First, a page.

The Madrid International Court of Arbitration: an alternative for conflict resolution in Latin America.

In the world of private-to-private relations, negotiation is often sought as a preliminary to more formal means of conflict resolution. However, it is not always possible to reach an agreement satisfactory to the parties involved. This is particularly relevant when the two actors have different nationalities, come from different legal and financial backgrounds, and have different expectations of the outcome of the legal relationship.

In contracts of an international nature where large amounts of capital are at risk and important interests are at stake, the parties often seek to cover certain aspects of the legal transaction before a possible dispute arises. These include the applicable law, the third party who will settle the dispute, the place to settle the dispute and the manner of enforcing the decision. Often, the parties will have recourse to the judicial remedy, reinforced by a submission clause in the contract, or by making use of the rules of private international law. However, the parties may agree, if the applicable law so permits, to restrict the application of ordinary judicial proceedings to the dispute.

The arbitration agreement is the instrument that sets out the submission of the parties’ disputes to the review of a third party, usually an institution. It determines the language in which the arbitration is to be conducted, as well as the law applicable to the substance of the dispute, the procedure, and the place where the dispute is to be resolved. The choice of an institution depends on several factors such as the subject matter of the dispute (which is not always foreseeable from the outset), the level of specialization of the institution and the adequacy and detail of its institutional rules.

In this sense, the creation of the Madrid Arbitration Centre (hereinafter, CIAM) in 2020 is Spain’s bid to establish itself as an attractive arbitration seat. Despite its recent creation, CIAM benefits from the extensive experience of its founding Courts in dispute resolution, namely the Madrid Court of Arbitration, the Spanish Court of Arbitration and the Civil and Commercial Court of Arbitration. The institutional rules are sufficiently flexible to ensure that the parties remain in control of the process, while at the same time taking the necessary precautions to ensure the successful outcome of the arbitration proceedings. CIAM arbitrators stand out for their level of specialization in international trade and investment. It also offers the possibility of holding arbitrations in English, Portuguese, Spanish and French. This option is particularly suitable for Spanish, Portuguese, and Latin American companies.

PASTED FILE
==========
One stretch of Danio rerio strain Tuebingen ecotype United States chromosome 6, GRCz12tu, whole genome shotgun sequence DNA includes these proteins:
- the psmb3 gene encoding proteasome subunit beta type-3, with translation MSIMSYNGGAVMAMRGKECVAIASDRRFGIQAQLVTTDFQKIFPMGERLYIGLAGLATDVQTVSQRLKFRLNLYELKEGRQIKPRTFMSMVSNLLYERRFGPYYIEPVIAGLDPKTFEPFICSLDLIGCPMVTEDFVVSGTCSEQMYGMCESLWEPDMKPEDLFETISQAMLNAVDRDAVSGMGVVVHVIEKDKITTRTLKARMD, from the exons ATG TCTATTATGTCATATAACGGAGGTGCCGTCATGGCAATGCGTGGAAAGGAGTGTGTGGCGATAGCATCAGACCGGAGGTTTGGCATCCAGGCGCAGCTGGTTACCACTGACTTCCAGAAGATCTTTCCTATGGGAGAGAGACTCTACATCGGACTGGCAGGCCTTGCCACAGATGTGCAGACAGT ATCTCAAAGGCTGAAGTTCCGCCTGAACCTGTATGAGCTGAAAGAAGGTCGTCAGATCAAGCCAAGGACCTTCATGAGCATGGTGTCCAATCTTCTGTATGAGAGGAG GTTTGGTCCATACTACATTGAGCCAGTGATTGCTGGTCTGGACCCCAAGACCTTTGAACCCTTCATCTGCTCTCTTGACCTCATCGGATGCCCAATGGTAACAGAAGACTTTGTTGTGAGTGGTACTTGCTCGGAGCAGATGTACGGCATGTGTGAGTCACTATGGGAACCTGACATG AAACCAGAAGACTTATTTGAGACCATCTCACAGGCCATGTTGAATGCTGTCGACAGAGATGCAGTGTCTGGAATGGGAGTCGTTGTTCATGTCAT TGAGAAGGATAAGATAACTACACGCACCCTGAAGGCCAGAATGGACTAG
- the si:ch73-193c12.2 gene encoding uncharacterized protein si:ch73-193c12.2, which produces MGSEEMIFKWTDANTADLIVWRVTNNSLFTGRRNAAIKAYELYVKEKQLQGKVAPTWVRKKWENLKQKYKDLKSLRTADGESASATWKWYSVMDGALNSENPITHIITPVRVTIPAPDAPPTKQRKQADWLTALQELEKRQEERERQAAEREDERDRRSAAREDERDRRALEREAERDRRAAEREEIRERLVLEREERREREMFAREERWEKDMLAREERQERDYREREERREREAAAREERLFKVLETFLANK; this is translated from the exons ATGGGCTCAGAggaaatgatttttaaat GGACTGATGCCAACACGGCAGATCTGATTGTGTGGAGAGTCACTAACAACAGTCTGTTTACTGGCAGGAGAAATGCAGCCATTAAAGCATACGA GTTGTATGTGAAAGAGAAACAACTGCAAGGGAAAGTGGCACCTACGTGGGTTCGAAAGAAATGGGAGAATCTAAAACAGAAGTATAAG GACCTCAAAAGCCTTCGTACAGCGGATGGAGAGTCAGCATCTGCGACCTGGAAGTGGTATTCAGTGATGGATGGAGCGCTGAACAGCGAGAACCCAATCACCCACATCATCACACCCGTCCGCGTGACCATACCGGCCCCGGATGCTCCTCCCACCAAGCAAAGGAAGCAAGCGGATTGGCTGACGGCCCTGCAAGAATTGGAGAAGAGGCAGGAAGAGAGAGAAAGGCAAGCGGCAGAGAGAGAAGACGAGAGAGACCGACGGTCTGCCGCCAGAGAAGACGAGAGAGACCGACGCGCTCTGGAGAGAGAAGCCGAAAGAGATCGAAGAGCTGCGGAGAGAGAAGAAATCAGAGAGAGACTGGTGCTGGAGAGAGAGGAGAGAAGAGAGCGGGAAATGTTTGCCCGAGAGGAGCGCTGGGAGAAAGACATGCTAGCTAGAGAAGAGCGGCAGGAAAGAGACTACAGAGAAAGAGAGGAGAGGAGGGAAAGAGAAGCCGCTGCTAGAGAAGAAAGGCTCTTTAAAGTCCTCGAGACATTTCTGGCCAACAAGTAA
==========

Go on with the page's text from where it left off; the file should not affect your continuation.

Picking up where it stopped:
Since its creation, CIAM has been based on three objectives:

  • To promote international arbitration in Spanish.
  • To position itself as a reference institution for those countries with which the Iberian Peninsula shares a legal culture. This parallelism is clear in relation to Latin America and Brazil.

Disputes can be submitted to CIAM arbitration in two ways:

  • Express wording of the arbitration agreement establishing CIAM as the arbitral forum.
  • From 1 January 2020, when the arbitration agreement agrees to submit the dispute to arbitration by one of CIAM’s founding Courts.
CIAM could provide, at this point, the special combination between Ibero-American and European actors.

Since its inception, CIAM has resolved disputes in various sectors such as engineering and infrastructure, maritime and corporate and M&A, both by direct referral of arbitration agreements adopted by the parties and by the opt-in or referral system from its founding Courts. As of May 2022, the institution has administered fifteen international arbitrations with the participation of highly specialized arbitrators from diverse geographical and gender backgrounds.

In addition to the advantages offered by CIAM’s institutional arbitration, Law 60/2003, on arbitration, builds solid foundations to guarantee the proper development of arbitration proceedings in Spain. At the same time, it is a legislative instrument that functions as a safeguard for Spanish arbitral institutions to regulate these proceedings according to their own rules. The margin for the autonomy of the will of the parties, while preserving the flexibility that characterizes arbitration, is one of the strongest points of the Law. This protection of arbitration proceedings is reinforced by the doctrine of the Constitutional Court in its ruling of 50/2022, 4 April, which once again established the doctrine on the limit of jurisdictional control of arbitration awards: under no circumstances can the concept of public order be used extensively so that the arbitrator’s will is replaced by that of the national judge in the review process. These limitations to the external control of the award protect the purpose of submitting the dispute to this alternative procedure.

The work of consolidating the pillars of legal certainty and the specialization of arbitrators continues to develop in Spain. The CIAM initiative continues its crystallization process to become a benchmark institution. The institutional regulations are favorable for achieving this goal, and it only remains for the passage of time to consolidate its position as a reputable alternative for dispute resolution.

More Technical Articles